Heat expect extra intensity from Garnett

BY foxsports • February 12, 2011


Heat Writer
Feb. 12, 2011

Expect Boston forward Kevin Garnett to be at his competitive best at 1 p.m. Sunday when the Celtics host the Heat. That means KG will definitely be nasty, and he might be flat-out dirty. It seems Garnett's reputation runs the gamut nowadays.

Lately, Garnett, a no-brainer first-ballot Hall of Fame selection, has been accused of being unsportsmanlike at the very least, and downright classless in other instances.

This season alone Detroit forward Charlie Villanueva, Phoenix forward Channing Frye and Phoenix coach Alvin Gentry have spoken out against Garnett.

Even Spike Lee, the noted New York Knicks fan and entertainment mogul, has jumped on the anti-Garnett bandwagon, saying the Celtics forward "needs to calm the (expletive) down." Lee recently told ESPN he had a profanity-laced incident with Garnett in December when the Celtics visited Madison Square Garden.

Not even one of the Heat's big men said he considers Garnett dirty. They said he's just intense, and, yeah, he often yaps a lot. Coach Erik Spoelstra acknowledged those characteristics and spoke glowingly of Garnett's Hall of Fame intensity.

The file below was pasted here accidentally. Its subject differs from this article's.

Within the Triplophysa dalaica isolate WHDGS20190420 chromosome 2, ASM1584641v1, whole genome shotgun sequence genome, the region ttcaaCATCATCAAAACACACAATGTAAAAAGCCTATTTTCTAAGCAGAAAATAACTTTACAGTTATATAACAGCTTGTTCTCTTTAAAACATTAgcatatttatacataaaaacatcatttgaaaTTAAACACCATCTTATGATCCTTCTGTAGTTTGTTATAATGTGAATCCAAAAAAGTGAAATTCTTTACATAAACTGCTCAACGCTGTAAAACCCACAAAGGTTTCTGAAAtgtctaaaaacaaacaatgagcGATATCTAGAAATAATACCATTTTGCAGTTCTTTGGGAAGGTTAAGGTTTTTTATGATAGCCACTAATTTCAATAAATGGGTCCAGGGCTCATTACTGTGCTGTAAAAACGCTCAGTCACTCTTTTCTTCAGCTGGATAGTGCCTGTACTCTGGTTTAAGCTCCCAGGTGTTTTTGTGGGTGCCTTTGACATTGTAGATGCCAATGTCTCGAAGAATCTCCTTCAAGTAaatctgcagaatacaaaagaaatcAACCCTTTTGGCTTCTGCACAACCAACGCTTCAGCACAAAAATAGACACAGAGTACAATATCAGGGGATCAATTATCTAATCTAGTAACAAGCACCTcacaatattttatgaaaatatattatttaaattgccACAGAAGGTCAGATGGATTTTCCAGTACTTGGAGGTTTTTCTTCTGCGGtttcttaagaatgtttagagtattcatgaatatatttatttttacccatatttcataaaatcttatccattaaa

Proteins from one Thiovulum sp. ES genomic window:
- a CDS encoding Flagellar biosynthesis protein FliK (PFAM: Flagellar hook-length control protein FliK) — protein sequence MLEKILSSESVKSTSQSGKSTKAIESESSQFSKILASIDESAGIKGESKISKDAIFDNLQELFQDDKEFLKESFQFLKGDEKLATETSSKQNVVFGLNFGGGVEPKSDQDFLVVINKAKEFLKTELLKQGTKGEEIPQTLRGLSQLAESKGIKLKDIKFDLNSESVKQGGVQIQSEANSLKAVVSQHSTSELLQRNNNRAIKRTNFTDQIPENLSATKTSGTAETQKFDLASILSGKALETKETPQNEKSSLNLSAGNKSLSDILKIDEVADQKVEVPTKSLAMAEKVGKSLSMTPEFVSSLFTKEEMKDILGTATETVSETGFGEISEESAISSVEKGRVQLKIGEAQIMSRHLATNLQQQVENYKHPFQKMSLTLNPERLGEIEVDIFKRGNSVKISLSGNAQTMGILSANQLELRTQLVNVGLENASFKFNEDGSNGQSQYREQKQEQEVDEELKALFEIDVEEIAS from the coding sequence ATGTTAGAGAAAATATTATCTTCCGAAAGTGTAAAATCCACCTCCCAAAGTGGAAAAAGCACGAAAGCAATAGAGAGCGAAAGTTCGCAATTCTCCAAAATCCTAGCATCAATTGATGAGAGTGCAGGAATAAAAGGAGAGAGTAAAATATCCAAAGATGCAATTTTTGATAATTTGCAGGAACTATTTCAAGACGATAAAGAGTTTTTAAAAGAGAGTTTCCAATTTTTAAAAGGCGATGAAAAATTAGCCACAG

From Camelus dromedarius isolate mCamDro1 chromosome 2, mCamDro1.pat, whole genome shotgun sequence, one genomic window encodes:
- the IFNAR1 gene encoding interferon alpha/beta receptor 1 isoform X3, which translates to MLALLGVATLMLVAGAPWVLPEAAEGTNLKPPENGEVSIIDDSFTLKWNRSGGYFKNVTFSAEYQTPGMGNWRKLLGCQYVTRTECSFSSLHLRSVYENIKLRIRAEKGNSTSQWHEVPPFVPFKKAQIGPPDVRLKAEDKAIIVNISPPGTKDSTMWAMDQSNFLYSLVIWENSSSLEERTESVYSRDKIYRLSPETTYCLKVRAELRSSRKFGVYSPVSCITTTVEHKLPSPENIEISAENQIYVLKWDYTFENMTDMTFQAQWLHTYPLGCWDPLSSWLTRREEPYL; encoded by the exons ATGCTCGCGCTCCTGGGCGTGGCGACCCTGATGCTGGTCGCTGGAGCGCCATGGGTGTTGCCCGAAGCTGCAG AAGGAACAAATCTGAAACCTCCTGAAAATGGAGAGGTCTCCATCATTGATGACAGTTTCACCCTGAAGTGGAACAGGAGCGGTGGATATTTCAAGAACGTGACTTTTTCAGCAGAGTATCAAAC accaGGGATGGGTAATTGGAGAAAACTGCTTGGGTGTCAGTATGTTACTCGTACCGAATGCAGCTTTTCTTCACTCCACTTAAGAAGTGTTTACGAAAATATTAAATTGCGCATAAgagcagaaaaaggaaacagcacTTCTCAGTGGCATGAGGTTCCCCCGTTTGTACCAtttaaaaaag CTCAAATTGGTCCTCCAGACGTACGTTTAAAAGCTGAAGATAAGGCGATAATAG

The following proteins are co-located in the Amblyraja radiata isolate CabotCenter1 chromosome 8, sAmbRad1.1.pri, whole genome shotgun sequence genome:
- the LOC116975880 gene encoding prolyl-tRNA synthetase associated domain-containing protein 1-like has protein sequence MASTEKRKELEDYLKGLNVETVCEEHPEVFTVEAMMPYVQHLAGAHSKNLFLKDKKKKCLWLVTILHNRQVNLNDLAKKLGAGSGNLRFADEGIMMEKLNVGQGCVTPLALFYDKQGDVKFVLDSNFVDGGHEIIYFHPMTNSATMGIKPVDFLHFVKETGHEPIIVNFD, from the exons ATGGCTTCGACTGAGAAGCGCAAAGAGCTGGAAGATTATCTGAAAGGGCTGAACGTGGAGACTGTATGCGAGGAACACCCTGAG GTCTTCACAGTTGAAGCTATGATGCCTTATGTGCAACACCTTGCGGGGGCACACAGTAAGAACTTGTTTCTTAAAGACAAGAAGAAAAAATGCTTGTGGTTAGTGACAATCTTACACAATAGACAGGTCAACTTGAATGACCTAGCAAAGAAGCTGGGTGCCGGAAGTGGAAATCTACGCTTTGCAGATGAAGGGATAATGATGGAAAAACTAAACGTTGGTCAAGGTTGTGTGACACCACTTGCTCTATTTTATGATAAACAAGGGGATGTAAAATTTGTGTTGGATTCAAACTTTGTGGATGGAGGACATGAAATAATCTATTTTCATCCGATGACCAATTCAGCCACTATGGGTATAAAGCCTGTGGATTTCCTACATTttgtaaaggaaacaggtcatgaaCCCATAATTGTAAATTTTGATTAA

"He's a complete player, and he's proven himself as a champion," Spoelstra said. "We want what he's already achieved."

Still, it's worth keeping an eye on Garnett on Sunday.

Two notable incidents come to mind from this season. Garnett allegedly told Villanueva, who suffers from alopecia, a disease that results in hair loss, that he looks like a cancer patient. Villanueva first made the allegation via Twitter. Garnett has vehemently denied the charge.

The incident that can't be denied (it was caught on video) was Garnett punching Frye below the belt as Frye was shooting a jump shot. Garnett was ejected from the Jan. 29 game.

On a blog entry for his shoe company, Anta, Garnett responded by saying, "I never apologize for my actions, as I play with passion." Garnett added he was ejected for talking too much to the referee, not the low blow.

Regardless, Gentry said he lost respect for Garnett after that incident.

The response from Spoelstra regarding Garnett, right now, anyway, is 180 degrees different. It remains admiration for a player with the heart of a champion.

"If we can earn that," Spoelstra said of an NBA title, "I hope we would defend it with the same type of intensity."

Sunday is a big game. Boston lost to the Lakers on Thursday. It won't want to lose to the Heat and Lakers back-to-back. The Celtics (38-14), who trail the Heat (39-14) by a half-game for first place in the Eastern Conference, will fight hard for this victory. So will Garnett. It'll be interesting to see which version of Garnett shows up.

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